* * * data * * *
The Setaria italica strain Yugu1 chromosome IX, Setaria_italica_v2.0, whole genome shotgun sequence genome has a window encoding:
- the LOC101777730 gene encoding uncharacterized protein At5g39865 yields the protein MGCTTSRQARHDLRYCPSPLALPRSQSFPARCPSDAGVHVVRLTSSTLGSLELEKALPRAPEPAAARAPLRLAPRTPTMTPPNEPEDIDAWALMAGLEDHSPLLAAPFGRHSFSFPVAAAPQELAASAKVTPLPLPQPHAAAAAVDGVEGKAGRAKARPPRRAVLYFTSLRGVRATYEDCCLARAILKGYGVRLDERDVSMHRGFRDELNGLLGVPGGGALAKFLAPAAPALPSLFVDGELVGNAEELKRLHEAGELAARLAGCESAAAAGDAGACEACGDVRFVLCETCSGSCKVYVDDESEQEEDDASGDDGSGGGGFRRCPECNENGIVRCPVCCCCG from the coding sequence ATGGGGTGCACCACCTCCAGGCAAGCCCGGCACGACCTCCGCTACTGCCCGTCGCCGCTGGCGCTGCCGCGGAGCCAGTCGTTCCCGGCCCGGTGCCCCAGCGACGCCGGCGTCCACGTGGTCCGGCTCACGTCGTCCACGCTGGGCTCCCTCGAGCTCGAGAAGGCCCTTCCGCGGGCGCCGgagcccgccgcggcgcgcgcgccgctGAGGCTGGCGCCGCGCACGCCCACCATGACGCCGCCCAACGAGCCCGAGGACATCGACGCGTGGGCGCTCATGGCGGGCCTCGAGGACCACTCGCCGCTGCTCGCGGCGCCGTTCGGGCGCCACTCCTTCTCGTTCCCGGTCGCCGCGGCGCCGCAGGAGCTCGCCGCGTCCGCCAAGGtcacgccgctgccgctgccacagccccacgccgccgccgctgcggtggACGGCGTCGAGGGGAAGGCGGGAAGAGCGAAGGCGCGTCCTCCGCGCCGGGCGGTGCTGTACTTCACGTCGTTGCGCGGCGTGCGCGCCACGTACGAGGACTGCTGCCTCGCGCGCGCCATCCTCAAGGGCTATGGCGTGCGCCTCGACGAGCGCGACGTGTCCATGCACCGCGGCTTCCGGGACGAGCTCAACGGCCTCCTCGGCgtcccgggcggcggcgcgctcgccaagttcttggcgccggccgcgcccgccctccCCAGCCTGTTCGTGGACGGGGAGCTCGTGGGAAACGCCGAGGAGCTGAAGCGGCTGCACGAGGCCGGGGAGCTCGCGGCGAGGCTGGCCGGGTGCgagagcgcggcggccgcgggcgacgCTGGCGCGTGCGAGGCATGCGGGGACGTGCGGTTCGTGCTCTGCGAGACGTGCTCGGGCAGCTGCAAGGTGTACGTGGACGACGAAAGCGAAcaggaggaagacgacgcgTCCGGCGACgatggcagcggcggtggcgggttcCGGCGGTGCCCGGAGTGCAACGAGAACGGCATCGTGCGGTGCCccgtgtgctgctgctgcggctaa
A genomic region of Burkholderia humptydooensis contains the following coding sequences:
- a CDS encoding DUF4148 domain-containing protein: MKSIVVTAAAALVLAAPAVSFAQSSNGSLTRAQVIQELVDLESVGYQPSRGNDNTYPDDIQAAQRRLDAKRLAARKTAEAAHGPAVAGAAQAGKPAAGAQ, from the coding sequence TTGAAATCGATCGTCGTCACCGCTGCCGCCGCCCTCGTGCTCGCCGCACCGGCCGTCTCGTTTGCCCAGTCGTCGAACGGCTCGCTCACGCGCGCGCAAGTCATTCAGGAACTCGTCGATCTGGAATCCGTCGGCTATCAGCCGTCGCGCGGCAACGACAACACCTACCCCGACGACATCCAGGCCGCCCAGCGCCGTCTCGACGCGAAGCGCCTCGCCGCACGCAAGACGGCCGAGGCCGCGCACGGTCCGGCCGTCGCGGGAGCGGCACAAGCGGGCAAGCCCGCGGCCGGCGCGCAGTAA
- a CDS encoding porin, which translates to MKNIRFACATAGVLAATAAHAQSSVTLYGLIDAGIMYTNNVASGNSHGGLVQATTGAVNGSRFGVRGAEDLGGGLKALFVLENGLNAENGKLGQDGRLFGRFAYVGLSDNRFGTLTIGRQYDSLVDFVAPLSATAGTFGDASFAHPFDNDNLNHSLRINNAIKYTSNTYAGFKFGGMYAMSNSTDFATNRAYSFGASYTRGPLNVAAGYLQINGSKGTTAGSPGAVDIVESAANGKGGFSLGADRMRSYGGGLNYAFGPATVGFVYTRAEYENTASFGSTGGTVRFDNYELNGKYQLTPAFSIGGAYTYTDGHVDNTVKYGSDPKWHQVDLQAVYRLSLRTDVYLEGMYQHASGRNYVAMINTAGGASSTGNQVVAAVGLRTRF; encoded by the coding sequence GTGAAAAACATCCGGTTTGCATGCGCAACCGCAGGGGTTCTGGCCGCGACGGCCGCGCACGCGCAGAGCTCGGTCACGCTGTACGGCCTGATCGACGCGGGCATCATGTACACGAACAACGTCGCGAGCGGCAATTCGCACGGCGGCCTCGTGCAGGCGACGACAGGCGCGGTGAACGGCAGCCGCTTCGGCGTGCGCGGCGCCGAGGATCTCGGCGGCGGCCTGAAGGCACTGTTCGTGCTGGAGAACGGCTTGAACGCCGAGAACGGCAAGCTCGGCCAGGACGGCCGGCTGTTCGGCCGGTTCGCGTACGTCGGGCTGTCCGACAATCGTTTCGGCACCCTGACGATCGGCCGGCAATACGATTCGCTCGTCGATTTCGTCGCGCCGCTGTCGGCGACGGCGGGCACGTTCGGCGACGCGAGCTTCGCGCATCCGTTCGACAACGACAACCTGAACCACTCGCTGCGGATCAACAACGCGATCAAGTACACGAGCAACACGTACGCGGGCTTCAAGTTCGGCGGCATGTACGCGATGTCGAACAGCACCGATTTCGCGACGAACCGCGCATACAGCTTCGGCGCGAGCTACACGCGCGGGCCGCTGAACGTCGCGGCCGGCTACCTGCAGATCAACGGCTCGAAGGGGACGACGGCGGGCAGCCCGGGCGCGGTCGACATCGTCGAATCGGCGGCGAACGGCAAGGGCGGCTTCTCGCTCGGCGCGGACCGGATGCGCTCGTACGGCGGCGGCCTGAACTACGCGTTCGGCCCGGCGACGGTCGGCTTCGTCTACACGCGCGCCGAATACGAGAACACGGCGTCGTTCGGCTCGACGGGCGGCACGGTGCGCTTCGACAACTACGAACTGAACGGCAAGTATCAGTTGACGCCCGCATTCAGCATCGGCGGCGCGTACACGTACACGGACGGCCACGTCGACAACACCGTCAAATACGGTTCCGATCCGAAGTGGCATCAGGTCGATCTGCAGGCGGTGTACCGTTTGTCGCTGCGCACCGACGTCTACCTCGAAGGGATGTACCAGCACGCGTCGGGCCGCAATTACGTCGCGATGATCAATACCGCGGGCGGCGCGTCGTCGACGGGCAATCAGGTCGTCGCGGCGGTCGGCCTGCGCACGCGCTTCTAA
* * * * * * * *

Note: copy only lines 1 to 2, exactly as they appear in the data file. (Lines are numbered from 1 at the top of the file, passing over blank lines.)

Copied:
The Setaria italica strain Yugu1 chromosome IX, Setaria_italica_v2.0, whole genome shotgun sequence genome has a window encoding:
- the LOC101777730 gene encoding uncharacterized protein At5g39865 yields the protein MGCTTSRQARHDLRYCPSPLALPRSQSFPARCPSDAGVHVVRLTSSTLGSLELEKALPRAPEPAAARAPLRLAPRTPTMTPPNEPEDIDAWALMAGLEDHSPLLAAPFGRHSFSFPVAAAPQELAASAKVTPLPLPQPHAAAAAVDGVEGKAGRAKARPPRRAVLYFTSLRGVRATYEDCCLARAILKGYGVRLDERDVSMHRGFRDELNGLLGVPGGGALAKFLAPAAPALPSLFVDGELVGNAEELKRLHEAGELAARLAGCESAAAAGDAGACEACGDVRFVLCETCSGSCKVYVDDESEQEEDDASGDDGSGGGGFRRCPECNENGIVRCPVCCCCG from the coding sequence ATGGGGTGCACCACCTCCAGGCAAGCCCGGCACGACCTCCGCTACTGCCCGTCGCCGCTGGCGCTGCCGCGGAGCCAGTCGTTCCCGGCCCGGTGCCCCAGCGACGCCGGCGTCCACGTGGTCCGGCTCACGTCGTCCACGCTGGGCTCCCTCGAGCTCGAGAAGGCCCTTCCGCGGGCGCCGgagcccgccgcggcgcgcgcgccgctGAGGCTGGCGCCGCGCACGCCCACCATGACGCCGCCCAACGAGCCCGAGGACATCGACGCGTGGGCGCTCATGGCGGGCCTCGAGGACCACTCGCCGCTGCTCGCGGCGCCGTTCGGGCGCCACTCCTTCTCGTTCCCGGTCGCCGCGGCGCCGCAGGAGCTCGCCGCGTCCGCCAAGGtcacgccgctgccgctgccacagccccacgccgccgccgctgcggtggACGGCGTCGAGGGGAAGGCGGGAAGAGCGAAGGCGCGTCCTCCGCGCCGGGCGGTGCTGTACTTCACGTCGTTGCGCGGCGTGCGCGCCACGTACGAGGACTGCTGCCTCGCGCGCGCCATCCTCAAGGGCTATGGCGTGCGCCTCGACGAGCGCGACGTGTCCATGCACCGCGGCTTCCGGGACGAGCTCAACGGCCTCCTCGGCgtcccgggcggcggcgcgctcgccaagttcttggcgccggccgcgcccgccctccCCAGCCTGTTCGTGGACGGGGAGCTCGTGGGAAACGCCGAGGAGCTGAAGCGGCTGCACGAGGCCGGGGAGCTCGCGGCGAGGCTGGCCGGGTGCgagagcgcggcggccgcgggcgacgCTGGCGCGTGCGAGGCATGCGGGGACGTGCGGTTCGTGCTCTGCGAGACGTGCTCGGGCAGCTGCAAGGTGTACGTGGACGACGAAAGCGAAcaggaggaagacgacgcgTCCGGCGACgatggcagcggcggtggcgggttcCGGCGGTGCCCGGAGTGCAACGAGAACGGCATCGTGCGGTGCCccgtgtgctgctgctgcggctaa